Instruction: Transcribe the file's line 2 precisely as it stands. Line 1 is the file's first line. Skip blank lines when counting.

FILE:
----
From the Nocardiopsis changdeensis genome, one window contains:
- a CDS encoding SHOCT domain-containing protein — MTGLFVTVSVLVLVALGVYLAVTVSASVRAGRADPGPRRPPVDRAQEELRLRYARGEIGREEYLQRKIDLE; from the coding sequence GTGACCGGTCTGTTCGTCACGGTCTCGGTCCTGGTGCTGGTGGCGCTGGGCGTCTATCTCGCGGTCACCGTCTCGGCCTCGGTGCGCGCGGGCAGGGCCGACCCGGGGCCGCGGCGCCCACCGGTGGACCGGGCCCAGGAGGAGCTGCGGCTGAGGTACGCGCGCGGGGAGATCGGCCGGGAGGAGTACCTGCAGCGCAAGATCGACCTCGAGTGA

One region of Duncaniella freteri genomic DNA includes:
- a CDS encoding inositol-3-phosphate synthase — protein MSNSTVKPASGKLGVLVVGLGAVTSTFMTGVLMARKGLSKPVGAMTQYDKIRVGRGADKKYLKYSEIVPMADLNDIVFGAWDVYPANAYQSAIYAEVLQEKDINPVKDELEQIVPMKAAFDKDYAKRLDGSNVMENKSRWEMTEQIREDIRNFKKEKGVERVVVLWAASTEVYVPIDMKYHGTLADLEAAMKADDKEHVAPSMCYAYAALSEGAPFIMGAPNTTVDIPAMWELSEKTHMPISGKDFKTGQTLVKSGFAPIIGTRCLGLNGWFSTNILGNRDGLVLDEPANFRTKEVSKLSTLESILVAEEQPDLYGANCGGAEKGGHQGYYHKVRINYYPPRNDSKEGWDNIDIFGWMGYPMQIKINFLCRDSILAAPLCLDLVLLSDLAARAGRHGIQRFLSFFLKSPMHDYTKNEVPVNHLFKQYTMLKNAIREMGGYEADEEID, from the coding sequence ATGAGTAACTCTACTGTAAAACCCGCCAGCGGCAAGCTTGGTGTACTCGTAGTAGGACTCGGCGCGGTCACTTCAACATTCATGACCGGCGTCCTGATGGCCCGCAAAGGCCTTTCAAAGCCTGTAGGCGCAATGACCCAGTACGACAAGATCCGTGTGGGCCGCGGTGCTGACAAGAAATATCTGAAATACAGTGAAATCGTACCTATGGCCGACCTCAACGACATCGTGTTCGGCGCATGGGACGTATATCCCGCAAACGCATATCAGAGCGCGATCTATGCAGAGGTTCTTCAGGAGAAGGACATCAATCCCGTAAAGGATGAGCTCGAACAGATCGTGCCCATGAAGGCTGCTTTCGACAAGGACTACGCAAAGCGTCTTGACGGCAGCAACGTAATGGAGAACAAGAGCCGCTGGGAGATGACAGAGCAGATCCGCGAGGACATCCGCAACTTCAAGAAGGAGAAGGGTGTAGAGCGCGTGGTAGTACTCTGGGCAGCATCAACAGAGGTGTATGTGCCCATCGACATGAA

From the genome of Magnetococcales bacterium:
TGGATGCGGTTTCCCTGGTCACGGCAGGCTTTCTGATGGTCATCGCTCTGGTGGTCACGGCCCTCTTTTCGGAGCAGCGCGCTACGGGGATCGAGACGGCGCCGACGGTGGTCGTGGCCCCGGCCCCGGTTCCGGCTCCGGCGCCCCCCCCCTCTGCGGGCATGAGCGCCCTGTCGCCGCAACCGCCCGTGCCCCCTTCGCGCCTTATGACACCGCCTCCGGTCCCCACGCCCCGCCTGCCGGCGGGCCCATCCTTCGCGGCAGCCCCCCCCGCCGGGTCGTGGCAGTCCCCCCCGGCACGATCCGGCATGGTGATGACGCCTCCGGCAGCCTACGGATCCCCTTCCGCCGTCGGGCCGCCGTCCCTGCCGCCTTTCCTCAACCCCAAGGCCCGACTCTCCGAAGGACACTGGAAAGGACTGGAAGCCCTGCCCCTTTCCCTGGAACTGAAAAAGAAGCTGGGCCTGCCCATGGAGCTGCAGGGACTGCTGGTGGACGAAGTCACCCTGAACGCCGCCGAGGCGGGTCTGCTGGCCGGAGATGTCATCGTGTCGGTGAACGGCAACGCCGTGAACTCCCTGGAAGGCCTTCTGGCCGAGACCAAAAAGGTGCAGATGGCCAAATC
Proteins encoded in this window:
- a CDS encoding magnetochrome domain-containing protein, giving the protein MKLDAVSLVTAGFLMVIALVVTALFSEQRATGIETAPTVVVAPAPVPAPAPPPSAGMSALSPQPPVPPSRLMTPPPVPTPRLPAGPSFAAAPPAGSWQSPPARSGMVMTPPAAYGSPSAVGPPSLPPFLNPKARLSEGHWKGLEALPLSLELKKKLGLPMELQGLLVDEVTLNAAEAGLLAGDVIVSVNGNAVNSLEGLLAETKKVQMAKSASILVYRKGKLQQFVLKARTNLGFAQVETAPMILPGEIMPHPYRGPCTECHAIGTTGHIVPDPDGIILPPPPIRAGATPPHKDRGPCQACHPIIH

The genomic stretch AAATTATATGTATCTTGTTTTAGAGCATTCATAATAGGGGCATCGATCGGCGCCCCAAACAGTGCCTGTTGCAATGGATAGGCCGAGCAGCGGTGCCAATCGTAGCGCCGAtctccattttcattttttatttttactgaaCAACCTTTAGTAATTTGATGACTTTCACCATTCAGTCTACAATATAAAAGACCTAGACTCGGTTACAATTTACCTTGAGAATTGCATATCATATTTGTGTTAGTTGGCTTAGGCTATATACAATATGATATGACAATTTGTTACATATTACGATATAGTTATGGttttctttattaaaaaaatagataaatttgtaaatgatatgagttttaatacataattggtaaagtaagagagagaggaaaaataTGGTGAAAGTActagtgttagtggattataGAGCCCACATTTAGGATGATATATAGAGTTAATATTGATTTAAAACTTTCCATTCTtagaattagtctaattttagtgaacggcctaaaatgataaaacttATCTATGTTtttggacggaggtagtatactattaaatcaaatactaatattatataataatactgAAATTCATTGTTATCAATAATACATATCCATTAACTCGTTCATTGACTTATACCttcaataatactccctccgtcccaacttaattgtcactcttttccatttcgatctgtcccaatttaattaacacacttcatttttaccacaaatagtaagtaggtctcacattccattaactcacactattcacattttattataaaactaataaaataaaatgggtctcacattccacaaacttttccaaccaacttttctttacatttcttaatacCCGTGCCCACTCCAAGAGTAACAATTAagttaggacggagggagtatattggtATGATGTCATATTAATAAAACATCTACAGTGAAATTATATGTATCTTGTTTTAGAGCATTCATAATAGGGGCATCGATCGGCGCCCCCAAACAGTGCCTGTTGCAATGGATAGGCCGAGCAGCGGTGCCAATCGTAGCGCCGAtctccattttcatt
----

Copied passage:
- a CDS encoding SHOCT domain-containing protein — MTGLFVTVSVLVLVALGVYLAVTVSASVRAGRADPGPRRPPVDRAQEELRLRYARGEIGREEYLQRKIDLE; from the coding sequence GTGACCGGTCTGTTCGTCACGGTCTCGGTCCTGGTGCTGGTGGCGCTGGGCGTCTATCTCGCGGTCACCGTCTCGGCCTCGGTGCGCGCGGGCAGGGCCGACCCGGGGCCGCGGCGCCCACCGGTGGACCGGGCCCAGGAGGAGCTGCGGCTGAGGTACGCGCGCGGGGAGATCGGCCGGGAGGAGTACCTGCAGCGCAAGATCGACCTCGAGTGA